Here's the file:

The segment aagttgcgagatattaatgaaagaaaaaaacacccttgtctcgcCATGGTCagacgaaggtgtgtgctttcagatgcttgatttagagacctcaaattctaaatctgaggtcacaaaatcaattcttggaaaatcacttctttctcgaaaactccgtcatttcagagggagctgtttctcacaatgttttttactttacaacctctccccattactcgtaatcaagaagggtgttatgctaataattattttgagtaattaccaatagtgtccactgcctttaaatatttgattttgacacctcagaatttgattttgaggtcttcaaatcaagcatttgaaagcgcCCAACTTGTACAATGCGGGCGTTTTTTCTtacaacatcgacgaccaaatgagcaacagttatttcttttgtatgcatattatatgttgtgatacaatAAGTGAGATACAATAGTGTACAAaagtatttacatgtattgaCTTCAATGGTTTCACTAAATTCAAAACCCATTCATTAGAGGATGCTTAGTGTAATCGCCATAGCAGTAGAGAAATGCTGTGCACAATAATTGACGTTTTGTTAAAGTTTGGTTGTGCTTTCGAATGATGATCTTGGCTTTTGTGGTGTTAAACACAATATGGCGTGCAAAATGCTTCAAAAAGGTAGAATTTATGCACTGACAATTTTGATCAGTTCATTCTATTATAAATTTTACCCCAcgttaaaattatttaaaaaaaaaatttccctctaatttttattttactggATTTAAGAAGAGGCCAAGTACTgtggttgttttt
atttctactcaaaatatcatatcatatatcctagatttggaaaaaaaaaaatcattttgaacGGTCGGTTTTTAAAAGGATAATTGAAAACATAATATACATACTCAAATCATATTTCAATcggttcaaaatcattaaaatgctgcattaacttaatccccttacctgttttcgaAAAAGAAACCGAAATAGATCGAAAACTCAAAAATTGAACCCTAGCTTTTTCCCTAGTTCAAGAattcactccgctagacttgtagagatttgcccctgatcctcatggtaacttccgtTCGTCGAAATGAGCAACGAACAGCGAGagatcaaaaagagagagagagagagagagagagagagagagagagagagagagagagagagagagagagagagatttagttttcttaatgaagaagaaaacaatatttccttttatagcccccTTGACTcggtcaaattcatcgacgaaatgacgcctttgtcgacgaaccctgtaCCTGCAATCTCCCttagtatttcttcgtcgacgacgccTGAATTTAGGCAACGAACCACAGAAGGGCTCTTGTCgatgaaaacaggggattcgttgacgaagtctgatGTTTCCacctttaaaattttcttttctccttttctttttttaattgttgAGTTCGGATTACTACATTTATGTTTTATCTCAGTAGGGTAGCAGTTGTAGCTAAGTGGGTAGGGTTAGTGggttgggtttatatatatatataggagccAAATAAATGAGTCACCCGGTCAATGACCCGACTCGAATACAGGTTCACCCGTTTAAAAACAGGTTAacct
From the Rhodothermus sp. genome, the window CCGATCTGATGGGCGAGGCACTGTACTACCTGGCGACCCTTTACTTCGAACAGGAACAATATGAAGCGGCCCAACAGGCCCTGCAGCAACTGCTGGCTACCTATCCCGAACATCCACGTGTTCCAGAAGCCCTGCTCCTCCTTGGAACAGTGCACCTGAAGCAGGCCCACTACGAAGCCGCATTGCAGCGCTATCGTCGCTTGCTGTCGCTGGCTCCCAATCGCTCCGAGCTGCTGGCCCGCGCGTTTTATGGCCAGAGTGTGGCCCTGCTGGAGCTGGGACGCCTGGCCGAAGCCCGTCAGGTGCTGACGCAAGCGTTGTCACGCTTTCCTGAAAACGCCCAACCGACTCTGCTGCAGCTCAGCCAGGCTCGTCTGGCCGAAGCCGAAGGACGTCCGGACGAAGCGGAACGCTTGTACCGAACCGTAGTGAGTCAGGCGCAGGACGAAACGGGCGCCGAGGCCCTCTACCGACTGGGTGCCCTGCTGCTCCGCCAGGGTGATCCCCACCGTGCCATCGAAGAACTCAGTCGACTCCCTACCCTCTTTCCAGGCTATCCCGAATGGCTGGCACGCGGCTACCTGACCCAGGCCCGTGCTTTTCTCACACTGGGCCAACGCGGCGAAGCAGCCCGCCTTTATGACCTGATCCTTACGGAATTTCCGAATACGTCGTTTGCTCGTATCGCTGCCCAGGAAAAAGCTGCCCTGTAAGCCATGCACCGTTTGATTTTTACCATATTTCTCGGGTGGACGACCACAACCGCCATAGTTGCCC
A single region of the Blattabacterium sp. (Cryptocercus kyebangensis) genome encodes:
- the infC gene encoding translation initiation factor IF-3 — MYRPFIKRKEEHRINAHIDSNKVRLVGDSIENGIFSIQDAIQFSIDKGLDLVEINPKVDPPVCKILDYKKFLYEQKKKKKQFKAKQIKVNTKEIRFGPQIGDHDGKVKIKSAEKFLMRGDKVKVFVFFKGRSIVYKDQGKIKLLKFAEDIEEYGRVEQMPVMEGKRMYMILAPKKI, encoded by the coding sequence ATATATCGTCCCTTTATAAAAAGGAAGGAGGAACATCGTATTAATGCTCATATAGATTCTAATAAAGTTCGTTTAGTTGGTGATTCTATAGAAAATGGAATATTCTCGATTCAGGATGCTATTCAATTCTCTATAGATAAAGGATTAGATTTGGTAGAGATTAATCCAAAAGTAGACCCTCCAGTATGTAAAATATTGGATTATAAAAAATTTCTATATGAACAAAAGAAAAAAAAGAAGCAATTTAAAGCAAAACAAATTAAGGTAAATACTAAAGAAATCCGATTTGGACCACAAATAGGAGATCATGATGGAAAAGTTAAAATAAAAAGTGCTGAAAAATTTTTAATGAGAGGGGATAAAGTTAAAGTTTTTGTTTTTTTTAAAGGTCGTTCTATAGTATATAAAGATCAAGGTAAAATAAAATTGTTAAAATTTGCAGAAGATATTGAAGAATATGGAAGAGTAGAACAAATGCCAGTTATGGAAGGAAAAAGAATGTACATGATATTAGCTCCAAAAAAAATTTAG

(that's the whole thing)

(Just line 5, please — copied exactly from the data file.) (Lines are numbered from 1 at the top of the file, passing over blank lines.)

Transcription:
- the infC gene encoding translation initiation factor IF-3 — MYRPFIKRKEEHRINAHIDSNKVRLVGDSIENGIFSIQDAIQFSIDKGLDLVEINPKVDPPVCKILDYKKFLYEQKKKKKQFKAKQIKVNTKEIRFGPQIGDHDGKVKIKSAEKFLMRGDKVKVFVFFKGRSIVYKDQGKIKLLKFAEDIEEYGRVEQMPVMEGKRMYMILAPKKI, encoded by the coding sequence ATATATCGTCCCTTTATAAAAAGGAAGGAGGAACATCGTATTAATGCTCATATAGATTCTAATAAAGTTCGTTTAGTTGGTGATTCTATAGAAAATGGAATATTCTCGATTCAGGATGCTATTCAATTCTCTATAGATAAAGGATTAGATTTGGTAGAGATTAATCCAAAAGTAGACCCTCCAGTATGTAAAATATTGGATTATAAAAAATTTCTATATGAACAAAAGAAAAAAAAGAAGCAATTTAAAGCAAAACAAATTAAGGTAAATACTAAAGAAATCCGATTTGGACCACAAATAGGAGATCATGATGGAAAAGTTAAAATAAAAAGTGCTGAAAAATTTTTAATGAGAGGGGATAAAGTTAAAGTTTTTGTTTTTTTTAAAGGTCGTTCTATAGTATATAAAGATCAAGGTAAAATAAAATTGTTAAAATTTGCAGAAGATATTGAAGAATATGGAAGAGTAGAACAAATGCCAGTTATGGAAGGAAAAAGAATGTACATGATATTAGCTCCAAAAAAAATTTAG